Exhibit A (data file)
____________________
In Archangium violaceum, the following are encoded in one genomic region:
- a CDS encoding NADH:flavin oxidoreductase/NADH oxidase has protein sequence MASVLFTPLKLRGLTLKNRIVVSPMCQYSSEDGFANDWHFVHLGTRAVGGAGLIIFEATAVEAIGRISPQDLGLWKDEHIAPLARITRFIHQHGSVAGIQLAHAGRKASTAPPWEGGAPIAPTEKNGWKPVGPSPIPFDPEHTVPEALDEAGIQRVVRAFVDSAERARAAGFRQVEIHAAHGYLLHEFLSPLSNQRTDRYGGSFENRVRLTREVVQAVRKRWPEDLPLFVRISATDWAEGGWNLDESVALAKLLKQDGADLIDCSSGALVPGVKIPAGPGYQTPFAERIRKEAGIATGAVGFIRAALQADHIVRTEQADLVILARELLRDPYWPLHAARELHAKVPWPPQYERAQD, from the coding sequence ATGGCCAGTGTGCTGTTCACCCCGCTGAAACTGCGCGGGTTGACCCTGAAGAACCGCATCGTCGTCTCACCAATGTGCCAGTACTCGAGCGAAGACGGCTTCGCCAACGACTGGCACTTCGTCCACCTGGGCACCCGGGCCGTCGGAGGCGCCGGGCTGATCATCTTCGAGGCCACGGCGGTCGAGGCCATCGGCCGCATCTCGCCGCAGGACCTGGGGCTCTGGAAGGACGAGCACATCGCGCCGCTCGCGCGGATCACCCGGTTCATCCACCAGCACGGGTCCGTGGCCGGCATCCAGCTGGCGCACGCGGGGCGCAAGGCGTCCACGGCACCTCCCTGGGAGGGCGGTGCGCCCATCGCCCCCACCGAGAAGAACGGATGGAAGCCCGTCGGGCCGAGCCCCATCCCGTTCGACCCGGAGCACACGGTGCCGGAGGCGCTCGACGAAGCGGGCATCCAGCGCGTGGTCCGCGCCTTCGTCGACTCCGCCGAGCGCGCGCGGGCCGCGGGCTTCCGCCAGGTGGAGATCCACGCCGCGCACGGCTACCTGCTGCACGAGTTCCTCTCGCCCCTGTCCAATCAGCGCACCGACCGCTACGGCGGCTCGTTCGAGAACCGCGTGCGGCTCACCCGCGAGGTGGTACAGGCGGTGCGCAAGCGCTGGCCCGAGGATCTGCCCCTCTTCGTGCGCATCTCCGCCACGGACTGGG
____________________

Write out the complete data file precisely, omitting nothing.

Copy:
In Archangium violaceum, the following are encoded in one genomic region:
- a CDS encoding NADH:flavin oxidoreductase/NADH oxidase has protein sequence MASVLFTPLKLRGLTLKNRIVVSPMCQYSSEDGFANDWHFVHLGTRAVGGAGLIIFEATAVEAIGRISPQDLGLWKDEHIAPLARITRFIHQHGSVAGIQLAHAGRKASTAPPWEGGAPIAPTEKNGWKPVGPSPIPFDPEHTVPEALDEAGIQRVVRAFVDSAERARAAGFRQVEIHAAHGYLLHEFLSPLSNQRTDRYGGSFENRVRLTREVVQAVRKRWPEDLPLFVRISATDWAEGGWNLDESVALAKLLKQDGADLIDCSSGALVPGVKIPAGPGYQTPFAERIRKEAGIATGAVGFIRAALQADHIVRTEQADLVILARELLRDPYWPLHAARELHAKVPWPPQYERAQD, from the coding sequence ATGGCCAGTGTGCTGTTCACCCCGCTGAAACTGCGCGGGTTGACCCTGAAGAACCGCATCGTCGTCTCACCAATGTGCCAGTACTCGAGCGAAGACGGCTTCGCCAACGACTGGCACTTCGTCCACCTGGGCACCCGGGCCGTCGGAGGCGCCGGGCTGATCATCTTCGAGGCCACGGCGGTCGAGGCCATCGGCCGCATCTCGCCGCAGGACCTGGGGCTCTGGAAGGACGAGCACATCGCGCCGCTCGCGCGGATCACCCGGTTCATCCACCAGCACGGGTCCGTGGCCGGCATCCAGCTGGCGCACGCGGGGCGCAAGGCGTCCACGGCACCTCCCTGGGAGGGCGGTGCGCCCATCGCCCCCACCGAGAAGAACGGATGGAAGCCCGTCGGGCCGAGCCCCATCCCGTTCGACCCGGAGCACACGGTGCCGGAGGCGCTCGACGAAGCGGGCATCCAGCGCGTGGTCCGCGCCTTCGTCGACTCCGCCGAGCGCGCGCGGGCCGCGGGCTTCCGCCAGGTGGAGATCCACGCCGCGCACGGCTACCTGCTGCACGAGTTCCTCTCGCCCCTGTCCAATCAGCGCACCGACCGCTACGGCGGCTCGTTCGAGAACCGCGTGCGGCTCACCCGCGAGGTGGTACAGGCGGTGCGCAAGCGCTGGCCCGAGGATCTGCCCCTCTTCGTGCGCATCTCCGCCACGGACTGGG